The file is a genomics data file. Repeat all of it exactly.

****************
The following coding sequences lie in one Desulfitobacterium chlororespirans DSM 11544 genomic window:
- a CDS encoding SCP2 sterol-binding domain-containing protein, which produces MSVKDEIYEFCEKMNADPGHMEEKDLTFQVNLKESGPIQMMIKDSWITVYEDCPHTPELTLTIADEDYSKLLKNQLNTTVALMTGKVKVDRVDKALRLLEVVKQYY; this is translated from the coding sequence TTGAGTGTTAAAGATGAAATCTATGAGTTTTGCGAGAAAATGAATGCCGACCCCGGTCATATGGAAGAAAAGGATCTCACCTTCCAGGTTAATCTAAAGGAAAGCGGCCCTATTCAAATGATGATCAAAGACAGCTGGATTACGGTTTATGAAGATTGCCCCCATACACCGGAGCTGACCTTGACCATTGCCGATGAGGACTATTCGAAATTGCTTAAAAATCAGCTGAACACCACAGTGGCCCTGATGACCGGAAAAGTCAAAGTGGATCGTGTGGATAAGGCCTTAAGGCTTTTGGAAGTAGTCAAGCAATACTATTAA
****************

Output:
The following coding sequences lie in one Desulfitobacterium chlororespirans DSM 11544 genomic window:
- a CDS encoding SCP2 sterol-binding domain-containing protein, which produces MSVKDEIYEFCEKMNADPGHMEEKDLTFQVNLKESGPIQMMIKDSWITVYEDCPHTPELTLTIADEDYSKLLKNQLNTTVALMTGKVKVDRVDKALRLLEVVKQYY; this is translated from the coding sequence TTGAGTGTTAAAGATGAAATCTATGAGTTTTGCGAGAAAATGAATGCCGACCCCGGTCATATGGAAGAAAAGGATCTCACCTTCCAGGTTAATCTAAAGGAAAGCGGCCCTATTCAAATGATGATCAAAGACAGCTGGATTACGGTTTATGAAGATTGCCCCCATACACCGGAGCTGACCTTGACCATTGCCGATGAGGACTATTCGAAATTGCTTAAAAATCAGCTGAACACCACAGTGGCCCTGATGACCGGAAAAGTCAAAGTGGATCGTGTGGATAAGGCCTTAAGGCTTTTGGAAGTAGTCAAGCAATACTATTAA